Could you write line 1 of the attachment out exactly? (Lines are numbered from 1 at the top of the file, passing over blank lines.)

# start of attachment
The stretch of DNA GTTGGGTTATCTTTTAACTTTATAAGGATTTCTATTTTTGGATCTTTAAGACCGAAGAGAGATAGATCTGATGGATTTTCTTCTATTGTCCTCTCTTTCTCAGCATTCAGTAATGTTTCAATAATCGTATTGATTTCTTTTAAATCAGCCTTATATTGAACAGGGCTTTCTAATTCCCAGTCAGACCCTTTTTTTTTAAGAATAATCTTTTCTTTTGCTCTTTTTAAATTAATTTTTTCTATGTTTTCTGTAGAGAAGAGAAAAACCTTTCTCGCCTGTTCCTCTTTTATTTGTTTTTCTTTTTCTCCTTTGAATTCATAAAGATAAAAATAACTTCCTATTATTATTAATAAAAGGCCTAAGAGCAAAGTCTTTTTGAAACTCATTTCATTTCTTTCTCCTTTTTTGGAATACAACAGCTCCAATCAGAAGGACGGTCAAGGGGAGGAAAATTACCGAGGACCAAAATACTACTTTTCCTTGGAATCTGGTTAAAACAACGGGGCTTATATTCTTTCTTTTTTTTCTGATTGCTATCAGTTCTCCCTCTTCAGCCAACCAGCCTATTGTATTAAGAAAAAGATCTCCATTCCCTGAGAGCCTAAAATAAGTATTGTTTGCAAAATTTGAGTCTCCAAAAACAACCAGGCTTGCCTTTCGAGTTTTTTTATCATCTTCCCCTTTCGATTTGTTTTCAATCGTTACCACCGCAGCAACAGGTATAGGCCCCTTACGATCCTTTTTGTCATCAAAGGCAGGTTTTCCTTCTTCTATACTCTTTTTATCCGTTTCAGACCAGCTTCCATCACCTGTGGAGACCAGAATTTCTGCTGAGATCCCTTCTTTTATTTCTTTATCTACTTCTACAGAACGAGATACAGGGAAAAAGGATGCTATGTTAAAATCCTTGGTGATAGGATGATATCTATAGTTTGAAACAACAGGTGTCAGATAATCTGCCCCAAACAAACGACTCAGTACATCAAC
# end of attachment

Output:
The stretch of DNA GTTGGGTTATCTTTTAACTTTATAAGGATTTCTATTTTTGGATCTTTAAGACCGAAGAGAGATAGATCTGATGGATTTTCTTCTATTGTCCTCTCTTTCTCAGCATTCAGTAATGTTTCAATAATCGTATTGATTTCTTTTAAATCAGCCTTATATTGAACAGGGCTTTCTAATTCCCAGTCAGACCCTTTTTTTTTAAGAATAATCTTTTCTTTTGCTCTTTTTAAATTAATTTTTTCTATGTTTTCTGTAGAGAAGAGAAAAACCTTTCTCGCCTGTTCCTCTTTTATTTGTTTTTCTTTTTCTCCTTTGAATTCATAAAGATAAAAATAACTTCCTATTATTATTAATAAAAGGCCTAAGAGCAAAGTCTTTTTGAAACTCATTTCATTTCTTTCTCCTTTTTTGGAATACAACAGCTCCAATCAGAAGGACGGTCAAGGGGAGGAAAATTACCGAGGACCAAAATACTACTTTTCCTTGGAATCTGGTTAAAACAACGGGGCTTATATTCTTTCTTTTTTTTCTGATTGCTATCAGTTCTCCCTCTTCAGCCAACCAGCCTATTGTATTAAGAAAAAGATCTCCATTCCCTGAGAGCCTAAAATAAGTATTGTTTGCAAAATTTGAGTCTCCAAAAACAACCAGGCTTGCCTTTCGAGTTTTTTTATCATCTTCCCCTTTCGATTTGTTTTCAATCGTTACCACCGCAGCAACAGGTATAGGCCCCTTACGATCCTTTTTGTCATCAAAGGCAGGTTTTCCTTCTTCTATACTCTTTTTATCCGTTTCAGACCAGCTTCCATCACCTGTGGAGACCAGAATTTCTGCTGAGATCCCTTCTTTTATTTCTTTATCTACTTCTACAGAACGAGATACAGGGAAAAAGGATGCTATGTTAAAATCCTTGGTGATAGGATGATATCTATAGTTTGAAACAACAGGTGTCAGATAATCTGCCCCAAACAAACGACTCAGTACATCAAC